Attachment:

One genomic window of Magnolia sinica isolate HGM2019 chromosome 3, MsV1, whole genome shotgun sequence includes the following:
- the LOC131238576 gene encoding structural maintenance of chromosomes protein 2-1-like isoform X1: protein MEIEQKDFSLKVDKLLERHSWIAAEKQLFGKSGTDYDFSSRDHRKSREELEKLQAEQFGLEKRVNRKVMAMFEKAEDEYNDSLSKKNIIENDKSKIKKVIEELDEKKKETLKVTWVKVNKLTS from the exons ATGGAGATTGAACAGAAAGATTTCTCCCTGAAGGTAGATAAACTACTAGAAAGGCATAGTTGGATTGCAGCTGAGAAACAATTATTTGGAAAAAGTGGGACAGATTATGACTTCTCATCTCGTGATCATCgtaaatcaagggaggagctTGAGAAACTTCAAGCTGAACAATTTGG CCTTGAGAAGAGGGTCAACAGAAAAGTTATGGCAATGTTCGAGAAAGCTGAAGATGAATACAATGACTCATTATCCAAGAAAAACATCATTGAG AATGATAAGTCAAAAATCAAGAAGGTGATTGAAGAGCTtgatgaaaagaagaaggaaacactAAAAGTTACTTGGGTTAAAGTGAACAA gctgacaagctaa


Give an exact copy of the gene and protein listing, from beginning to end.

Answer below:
One genomic window of Magnolia sinica isolate HGM2019 chromosome 3, MsV1, whole genome shotgun sequence includes the following:
- the LOC131238576 gene encoding structural maintenance of chromosomes protein 2-1-like isoform X1: protein MEIEQKDFSLKVDKLLERHSWIAAEKQLFGKSGTDYDFSSRDHRKSREELEKLQAEQFGLEKRVNRKVMAMFEKAEDEYNDSLSKKNIIENDKSKIKKVIEELDEKKKETLKVTWVKVNKLTS from the exons ATGGAGATTGAACAGAAAGATTTCTCCCTGAAGGTAGATAAACTACTAGAAAGGCATAGTTGGATTGCAGCTGAGAAACAATTATTTGGAAAAAGTGGGACAGATTATGACTTCTCATCTCGTGATCATCgtaaatcaagggaggagctTGAGAAACTTCAAGCTGAACAATTTGG CCTTGAGAAGAGGGTCAACAGAAAAGTTATGGCAATGTTCGAGAAAGCTGAAGATGAATACAATGACTCATTATCCAAGAAAAACATCATTGAG AATGATAAGTCAAAAATCAAGAAGGTGATTGAAGAGCTtgatgaaaagaagaaggaaacactAAAAGTTACTTGGGTTAAAGTGAACAA gctgacaagctaa